Q> Besides the loss of his family and possessions, what else did Pi lose when the Tsimtsum sank? What did he gain?
Q> Nearly everyone experiences a turning point that represents the transition from youth to adulthood, albeit seldom as traumatic as Pi's. What event marks your coming of age?
Q> How do Mr. Patel's zookeeping abilities compare to his parenting skills? Discuss the scene in which his tries to teach his children a lesson in survival by arranging for them to watch a tiger devour a goat. Did this in any way prepare Pi for the most dangerous experience of his life?
Q> Why did Pi at first try so hard to save Richard Parker?
Q> Pi imagines that his brother would have teasingly called him Noah. How does Pi's voyage compare to the biblical story of Noah, who was spared from the flood while God washed away the sinners?
Q> Is Life of Pi a tragedy, romance, or comedy?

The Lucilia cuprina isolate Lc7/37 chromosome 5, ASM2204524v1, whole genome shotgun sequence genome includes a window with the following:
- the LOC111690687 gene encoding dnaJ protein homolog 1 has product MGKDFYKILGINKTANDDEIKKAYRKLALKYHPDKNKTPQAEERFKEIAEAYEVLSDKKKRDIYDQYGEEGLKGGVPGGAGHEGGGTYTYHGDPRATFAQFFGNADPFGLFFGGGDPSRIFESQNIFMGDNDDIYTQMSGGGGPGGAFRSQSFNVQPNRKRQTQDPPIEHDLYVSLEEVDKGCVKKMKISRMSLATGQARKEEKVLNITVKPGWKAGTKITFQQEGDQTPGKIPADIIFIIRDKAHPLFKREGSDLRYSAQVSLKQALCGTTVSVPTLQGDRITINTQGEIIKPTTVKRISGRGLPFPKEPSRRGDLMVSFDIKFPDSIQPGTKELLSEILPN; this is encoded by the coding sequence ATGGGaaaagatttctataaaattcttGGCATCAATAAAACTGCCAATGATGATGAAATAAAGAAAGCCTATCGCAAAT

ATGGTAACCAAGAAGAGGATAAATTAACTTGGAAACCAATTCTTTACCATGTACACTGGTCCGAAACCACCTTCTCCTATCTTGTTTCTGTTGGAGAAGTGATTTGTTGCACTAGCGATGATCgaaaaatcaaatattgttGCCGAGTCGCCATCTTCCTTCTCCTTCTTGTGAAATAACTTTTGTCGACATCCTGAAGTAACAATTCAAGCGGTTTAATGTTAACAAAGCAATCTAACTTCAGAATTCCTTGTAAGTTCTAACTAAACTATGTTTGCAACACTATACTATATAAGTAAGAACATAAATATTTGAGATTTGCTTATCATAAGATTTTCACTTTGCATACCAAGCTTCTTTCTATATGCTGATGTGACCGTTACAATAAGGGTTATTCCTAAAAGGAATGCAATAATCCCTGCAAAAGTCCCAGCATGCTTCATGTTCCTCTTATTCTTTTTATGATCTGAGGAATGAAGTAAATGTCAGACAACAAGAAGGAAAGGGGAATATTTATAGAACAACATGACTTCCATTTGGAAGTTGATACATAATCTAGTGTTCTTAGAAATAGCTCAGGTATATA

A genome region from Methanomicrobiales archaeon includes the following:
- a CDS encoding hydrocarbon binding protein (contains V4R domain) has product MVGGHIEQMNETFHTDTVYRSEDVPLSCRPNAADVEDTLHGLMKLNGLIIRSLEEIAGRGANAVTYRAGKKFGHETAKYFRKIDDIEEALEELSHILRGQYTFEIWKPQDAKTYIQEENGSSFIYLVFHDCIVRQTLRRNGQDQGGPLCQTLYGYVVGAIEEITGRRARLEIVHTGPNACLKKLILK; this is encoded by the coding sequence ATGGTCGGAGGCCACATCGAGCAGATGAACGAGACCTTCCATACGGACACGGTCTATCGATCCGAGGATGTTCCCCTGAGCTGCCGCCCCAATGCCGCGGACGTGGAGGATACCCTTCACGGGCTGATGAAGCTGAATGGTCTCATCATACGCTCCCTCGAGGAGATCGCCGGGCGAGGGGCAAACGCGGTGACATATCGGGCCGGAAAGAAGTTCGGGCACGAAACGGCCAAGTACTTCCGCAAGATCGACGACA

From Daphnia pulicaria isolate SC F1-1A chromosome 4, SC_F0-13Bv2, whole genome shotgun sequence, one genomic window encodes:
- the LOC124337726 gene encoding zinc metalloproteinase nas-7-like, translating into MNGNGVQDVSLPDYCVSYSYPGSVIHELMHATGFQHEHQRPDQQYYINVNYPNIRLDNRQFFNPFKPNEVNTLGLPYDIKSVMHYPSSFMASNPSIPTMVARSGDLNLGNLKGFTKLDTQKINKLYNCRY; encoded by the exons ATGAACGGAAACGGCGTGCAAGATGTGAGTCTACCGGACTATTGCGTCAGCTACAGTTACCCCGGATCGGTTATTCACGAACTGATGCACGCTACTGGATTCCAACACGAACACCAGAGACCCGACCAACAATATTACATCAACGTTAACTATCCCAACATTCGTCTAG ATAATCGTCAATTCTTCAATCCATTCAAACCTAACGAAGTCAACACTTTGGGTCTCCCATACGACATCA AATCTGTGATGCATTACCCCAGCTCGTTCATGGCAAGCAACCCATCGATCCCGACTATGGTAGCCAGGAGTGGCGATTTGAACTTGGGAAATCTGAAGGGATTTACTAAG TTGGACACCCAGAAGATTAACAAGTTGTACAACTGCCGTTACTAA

Q> Do you agree with Pi's opinion that a zoo is more like a suburb than a jail?
Q> How did you react to Pi's interview by the Japanese transport ministers? Did you ever believe that Pi's mother, along with a sailor and a cannibalistic cook, had perhaps been in the lifeboat with him instead of the animals? How does Yann Martel achieve such believability in his surprising plots?
Q> The opening scene occurs after Pi's ordeal has ended. Discussing his work in the first chapter, Pi says that a necktie is a noose, and he mentions some of the things that he misses about India (in spite of his love for Canada). Would you say that this novel has a happy ending? How does the grown-up version of Pi contrast with his little-boy scenes?
Copyright 2002 Harcourt Trade Publishers